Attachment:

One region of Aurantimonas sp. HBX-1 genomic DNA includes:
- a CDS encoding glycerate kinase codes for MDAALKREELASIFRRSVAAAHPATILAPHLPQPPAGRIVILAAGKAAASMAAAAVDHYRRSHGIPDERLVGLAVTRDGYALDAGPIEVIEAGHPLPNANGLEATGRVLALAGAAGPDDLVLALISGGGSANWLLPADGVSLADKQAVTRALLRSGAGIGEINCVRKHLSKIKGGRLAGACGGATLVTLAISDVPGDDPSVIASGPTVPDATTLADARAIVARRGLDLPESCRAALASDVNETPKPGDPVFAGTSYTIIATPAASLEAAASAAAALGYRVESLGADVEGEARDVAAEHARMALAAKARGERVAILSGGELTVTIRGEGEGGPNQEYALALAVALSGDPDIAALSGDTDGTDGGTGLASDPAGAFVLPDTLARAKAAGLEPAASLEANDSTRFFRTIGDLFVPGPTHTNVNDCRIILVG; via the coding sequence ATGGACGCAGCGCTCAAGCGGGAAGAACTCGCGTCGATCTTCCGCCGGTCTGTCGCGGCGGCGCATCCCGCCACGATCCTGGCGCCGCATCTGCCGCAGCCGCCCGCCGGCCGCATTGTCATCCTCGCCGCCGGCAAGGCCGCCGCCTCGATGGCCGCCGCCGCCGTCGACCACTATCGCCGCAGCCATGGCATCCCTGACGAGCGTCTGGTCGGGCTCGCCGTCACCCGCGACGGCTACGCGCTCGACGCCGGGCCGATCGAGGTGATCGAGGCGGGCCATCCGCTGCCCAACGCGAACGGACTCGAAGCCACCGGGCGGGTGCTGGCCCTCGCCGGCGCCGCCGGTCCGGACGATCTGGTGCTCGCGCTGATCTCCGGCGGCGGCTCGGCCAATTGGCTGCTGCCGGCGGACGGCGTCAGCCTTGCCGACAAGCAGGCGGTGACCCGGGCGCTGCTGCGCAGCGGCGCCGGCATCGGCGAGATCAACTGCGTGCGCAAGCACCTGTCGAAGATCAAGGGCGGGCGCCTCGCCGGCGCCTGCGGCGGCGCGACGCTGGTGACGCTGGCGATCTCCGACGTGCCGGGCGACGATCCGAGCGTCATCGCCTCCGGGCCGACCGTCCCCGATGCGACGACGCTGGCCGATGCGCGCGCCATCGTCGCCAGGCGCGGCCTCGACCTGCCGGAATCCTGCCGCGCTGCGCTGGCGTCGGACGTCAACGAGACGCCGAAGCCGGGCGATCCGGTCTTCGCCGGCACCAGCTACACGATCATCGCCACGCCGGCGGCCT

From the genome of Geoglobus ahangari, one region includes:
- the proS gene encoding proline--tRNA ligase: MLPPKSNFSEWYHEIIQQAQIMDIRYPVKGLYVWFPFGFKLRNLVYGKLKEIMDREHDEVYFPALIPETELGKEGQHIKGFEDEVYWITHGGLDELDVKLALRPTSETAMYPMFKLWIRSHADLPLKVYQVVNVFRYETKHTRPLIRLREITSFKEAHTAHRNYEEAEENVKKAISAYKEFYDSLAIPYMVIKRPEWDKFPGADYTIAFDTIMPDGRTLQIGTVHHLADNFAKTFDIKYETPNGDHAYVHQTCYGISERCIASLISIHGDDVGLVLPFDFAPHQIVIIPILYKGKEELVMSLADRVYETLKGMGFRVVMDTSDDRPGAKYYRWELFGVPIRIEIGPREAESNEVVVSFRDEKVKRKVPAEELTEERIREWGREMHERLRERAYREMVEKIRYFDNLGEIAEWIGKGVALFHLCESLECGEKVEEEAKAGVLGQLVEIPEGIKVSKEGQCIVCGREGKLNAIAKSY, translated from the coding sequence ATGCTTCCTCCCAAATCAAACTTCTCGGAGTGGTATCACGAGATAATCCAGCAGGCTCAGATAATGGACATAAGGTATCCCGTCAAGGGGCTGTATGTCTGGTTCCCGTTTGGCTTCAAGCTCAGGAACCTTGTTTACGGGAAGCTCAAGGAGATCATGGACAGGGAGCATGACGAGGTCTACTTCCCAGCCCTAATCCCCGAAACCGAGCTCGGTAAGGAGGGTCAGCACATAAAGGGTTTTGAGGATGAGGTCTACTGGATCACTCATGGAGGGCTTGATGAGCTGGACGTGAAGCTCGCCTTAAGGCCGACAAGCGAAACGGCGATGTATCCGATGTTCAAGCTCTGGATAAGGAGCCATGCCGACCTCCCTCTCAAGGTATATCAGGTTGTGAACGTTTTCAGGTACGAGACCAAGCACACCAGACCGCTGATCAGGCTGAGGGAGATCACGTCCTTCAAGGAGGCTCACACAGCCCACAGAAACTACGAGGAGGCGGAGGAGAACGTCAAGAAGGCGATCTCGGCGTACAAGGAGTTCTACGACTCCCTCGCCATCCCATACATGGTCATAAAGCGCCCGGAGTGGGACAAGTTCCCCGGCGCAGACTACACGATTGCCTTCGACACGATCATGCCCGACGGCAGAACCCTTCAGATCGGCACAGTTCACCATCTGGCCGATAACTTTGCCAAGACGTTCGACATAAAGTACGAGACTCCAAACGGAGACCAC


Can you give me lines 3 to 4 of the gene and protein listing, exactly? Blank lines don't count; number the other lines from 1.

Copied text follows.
From the genome of Geoglobus ahangari, one region includes:
- the proS gene encoding proline--tRNA ligase: MLPPKSNFSEWYHEIIQQAQIMDIRYPVKGLYVWFPFGFKLRNLVYGKLKEIMDREHDEVYFPALIPETELGKEGQHIKGFEDEVYWITHGGLDELDVKLALRPTSETAMYPMFKLWIRSHADLPLKVYQVVNVFRYETKHTRPLIRLREITSFKEAHTAHRNYEEAEENVKKAISAYKEFYDSLAIPYMVIKRPEWDKFPGADYTIAFDTIMPDGRTLQIGTVHHLADNFAKTFDIKYETPNGDHAYVHQTCYGISERCIASLISIHGDDVGLVLPFDFAPHQIVIIPILYKGKEELVMSLADRVYETLKGMGFRVVMDTSDDRPGAKYYRWELFGVPIRIEIGPREAESNEVVVSFRDEKVKRKVPAEELTEERIREWGREMHERLRERAYREMVEKIRYFDNLGEIAEWIGKGVALFHLCESLECGEKVEEEAKAGVLGQLVEIPEGIKVSKEGQCIVCGREGKLNAIAKSY, translated from the coding sequence ATGCTTCCTCCCAAATCAAACTTCTCGGAGTGGTATCACGAGATAATCCAGCAGGCTCAGATAATGGACATAAGGTATCCCGTCAAGGGGCTGTATGTCTGGTTCCCGTTTGGCTTCAAGCTCAGGAACCTTGTTTACGGGAAGCTCAAGGAGATCATGGACAGGGAGCATGACGAGGTCTACTTCCCAGCCCTAATCCCCGAAACCGAGCTCGGTAAGGAGGGTCAGCACATAAAGGGTTTTGAGGATGAGGTCTACTGGATCACTCATGGAGGGCTTGATGAGCTGGACGTGAAGCTCGCCTTAAGGCCGACAAGCGAAACGGCGATGTATCCGATGTTCAAGCTCTGGATAAGGAGCCATGCCGACCTCCCTCTCAAGGTATATCAGGTTGTGAACGTTTTCAGGTACGAGACCAAGCACACCAGACCGCTGATCAGGCTGAGGGAGATCACGTCCTTCAAGGAGGCTCACACAGCCCACAGAAACTACGAGGAGGCGGAGGAGAACGTCAAGAAGGCGATCTCGGCGTACAAGGAGTTCTACGACTCCCTCGCCATCCCATACATGGTCATAAAGCGCCCGGAGTGGGACAAGTTCCCCGGCGCAGACTACACGATTGCCTTCGACACGATCATGCCCGACGGCAGAACCCTTCAGATCGGCACAGTTCACCATCTGGCCGATAACTTTGCCAAGACGTTCGACATAAAGTACGAGACTCCAAACGGAGACCAC